Sign in using your account with
Al Masar Gallery: Contemporary Views III Exhibit
While the island of Zamalek is full of various art galleries, bookstores and coffee shops, it’s the perfect hangout for anyone dying for a little aesthetic pleasure or perusing of the intellect. Situated across from Diwan and behind Aboul Sid is the Behler’s Mansion, home to Al Masar Gallery.
Founded and directed by Waleed Abdul Khalek, his twenty years of experience in promoting modern and contemporary Egyptian art are clearly visible from the moment you walk through the gallery’s door. To commemorate Al Masar’s second year of dedication to its use as a multifunctional exhibition space, they are currently holding a collective exhibit entitled Contemporary Views III: Masters of Yesterday, Landmarks of Today and Stars of Tomorrow.
The exhibit covers a broad range of styles in addition to schools of contemporary and modern art, with the majority of the artists hailing from Egypt . At the time of our visit, the curator on site was more than welcoming and gave us our space to wander from room to room. From the gallery’s dark wooden flooring to its sporadic bookshelves and seating areas, the cosy yet aesthetically refined environment will have you feeling at home in no time.
The works of art range from sprawling, oil and acrylic pieces to smaller bronze sculptures. A large portion of the pieces follows the theme of the female body through various forms and forte, we couldn’t help but wonder what the message is behind these pieces. One eye-catching piece was a polished chrome bronze piece by Essam Darwich. 35x35cm in size and minimal with detail yet highly stylised, the piece consists of nine panels brought together by fine lines and hammered insets, and can be interpreted as a delicate expression of emotion and human touch.
You’ll find a few George Bahgoury pieces scattered throughout the rooms, while one of his large oil and acrylic paintings was displayed: well-composed and filled with bright hues and abstract design as well as small details throughout; it takes awhile to soak the painting in.
In the back room that serves as an office-and-seating area, there are two phenomenal still-life oil paintings by Sameh Aboul Ezim that you won’t want to miss. With a precise amount of detail given, you’d have to give a second look to ensure they aren’t photographs. While one painting depicts three rugged leather suitcases waiting near a shore as a storm approaches, the other at its side portrays a young woman solemnly waiting on the very same shore. Not only do the paintings work inexplicably well together; but with colours and texture so rich, you’re left nearly feeling the materials and atmosphere; evoking a relationship of travel and lost love.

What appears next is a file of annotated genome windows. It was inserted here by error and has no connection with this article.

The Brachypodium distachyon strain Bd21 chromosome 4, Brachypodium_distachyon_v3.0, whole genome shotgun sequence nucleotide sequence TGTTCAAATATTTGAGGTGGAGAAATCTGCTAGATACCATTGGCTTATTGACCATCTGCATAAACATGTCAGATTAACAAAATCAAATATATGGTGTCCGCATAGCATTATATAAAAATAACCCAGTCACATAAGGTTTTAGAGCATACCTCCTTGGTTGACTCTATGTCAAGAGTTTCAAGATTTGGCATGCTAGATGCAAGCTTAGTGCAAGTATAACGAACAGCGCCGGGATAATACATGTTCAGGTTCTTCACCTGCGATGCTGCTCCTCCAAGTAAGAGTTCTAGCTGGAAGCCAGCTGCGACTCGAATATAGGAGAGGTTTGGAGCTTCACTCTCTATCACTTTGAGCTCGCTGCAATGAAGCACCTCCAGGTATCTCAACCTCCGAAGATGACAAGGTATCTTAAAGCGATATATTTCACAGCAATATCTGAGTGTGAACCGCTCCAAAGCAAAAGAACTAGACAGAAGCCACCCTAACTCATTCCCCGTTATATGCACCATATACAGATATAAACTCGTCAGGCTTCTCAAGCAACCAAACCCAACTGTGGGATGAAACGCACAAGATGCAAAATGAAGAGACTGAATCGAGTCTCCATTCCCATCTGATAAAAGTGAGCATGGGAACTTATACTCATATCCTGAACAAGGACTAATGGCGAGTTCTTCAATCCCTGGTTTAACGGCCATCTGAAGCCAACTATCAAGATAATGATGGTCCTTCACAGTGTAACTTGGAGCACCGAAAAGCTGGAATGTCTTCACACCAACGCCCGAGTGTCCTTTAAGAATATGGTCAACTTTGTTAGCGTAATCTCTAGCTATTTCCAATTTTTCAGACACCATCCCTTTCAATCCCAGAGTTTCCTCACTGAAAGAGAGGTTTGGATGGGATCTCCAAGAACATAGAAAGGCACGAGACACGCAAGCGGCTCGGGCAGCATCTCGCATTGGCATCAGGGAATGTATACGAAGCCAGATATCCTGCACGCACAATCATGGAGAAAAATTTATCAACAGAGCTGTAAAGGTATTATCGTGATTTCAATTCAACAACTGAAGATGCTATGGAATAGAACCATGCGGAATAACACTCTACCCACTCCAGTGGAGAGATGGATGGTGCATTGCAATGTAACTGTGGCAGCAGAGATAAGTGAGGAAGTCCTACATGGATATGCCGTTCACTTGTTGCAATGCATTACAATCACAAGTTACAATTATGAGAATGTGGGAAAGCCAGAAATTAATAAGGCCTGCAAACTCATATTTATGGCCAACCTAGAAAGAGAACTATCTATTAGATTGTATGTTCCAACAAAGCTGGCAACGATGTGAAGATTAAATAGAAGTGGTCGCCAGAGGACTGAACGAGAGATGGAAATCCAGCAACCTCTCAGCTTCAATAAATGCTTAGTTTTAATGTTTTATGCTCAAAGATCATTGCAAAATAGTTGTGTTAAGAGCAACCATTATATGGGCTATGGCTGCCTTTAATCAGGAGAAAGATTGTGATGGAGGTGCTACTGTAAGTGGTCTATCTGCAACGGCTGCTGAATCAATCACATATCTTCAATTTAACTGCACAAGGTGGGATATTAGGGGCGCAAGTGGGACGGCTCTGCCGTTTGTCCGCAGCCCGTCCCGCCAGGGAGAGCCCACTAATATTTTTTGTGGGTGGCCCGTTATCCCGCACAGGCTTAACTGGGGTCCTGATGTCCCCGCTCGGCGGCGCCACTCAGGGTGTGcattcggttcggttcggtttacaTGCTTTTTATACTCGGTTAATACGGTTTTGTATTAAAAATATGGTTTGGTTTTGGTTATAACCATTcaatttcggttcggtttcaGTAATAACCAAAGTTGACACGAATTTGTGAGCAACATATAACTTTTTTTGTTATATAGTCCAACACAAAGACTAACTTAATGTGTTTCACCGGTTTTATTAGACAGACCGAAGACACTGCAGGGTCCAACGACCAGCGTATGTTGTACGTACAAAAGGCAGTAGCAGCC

While you’re there, be sure to also check out the latest works by Hany Rashed and Haytham Nawwar. The gallery is a great getaway on a hot summer’s day; so stop by and enjoy the exhibit; maybe it will get your own creative juices flowing.
Proving that art immortalises its creator, Hassan Soliman’s ‘Last Works’ exhibition at Picasso Art Gallery shows the late artists work can still conquers gallery halls to fascinate art enthusiasts in Cairo.
As the exhibition’s name suggests, this show documents the final episode of Soliman’s successful career, which mirrors the disposition of an illness-laden artist. The artist’s last paintings split into two collections; the first is a number of still-life paintings in colours, while the second depicts sceneries of seamen in Egypt painted entirely in black and white.
While the high-contrast bright palettes of his earlier works showed boldness, this collection, which boasts a variety of pastel colours intermingled with grey and blue, reflects a meditative mood. In a painting, the loneliness of the white plate placed before a widow added a dramatic feel to the already sombre mood of the whole work. In another, the cheerful view of fresh pink roses was mellowed by a number of dried petals placed on white cloth next to the flower vase –a thing we perceived as a symbol of death.
With no death allusions nor lonely elements, the masterpiece of this collection that comprises a number of scattered pears, a bowl and cup placed on a table has a magnificent palette of grey, blue and green. Also, what makes this painting stand out is the angle with which the Soliman viewed his elements; while the rest of the paintings shows a front view, this particular painting shows a slightly elevated angle creating a more brooding feel to it.
Despite being known for his monochromatic paintings, the exhibition’s paintings of the same style are not as bright as his earlier works. Dominated by the dark shades of greys and sepia, the paintings in general almost have no room for brighter shades or whites, even when the elements demanded otherwise. For example, the white sail of a boat that takes over a painting has a dim tint to it, giving the whole scenery a dreamy impression.
Although Soliman has bidden us goodbye, this emotional collection enriches his legacy and pays a fitting tribute to a characterful artist.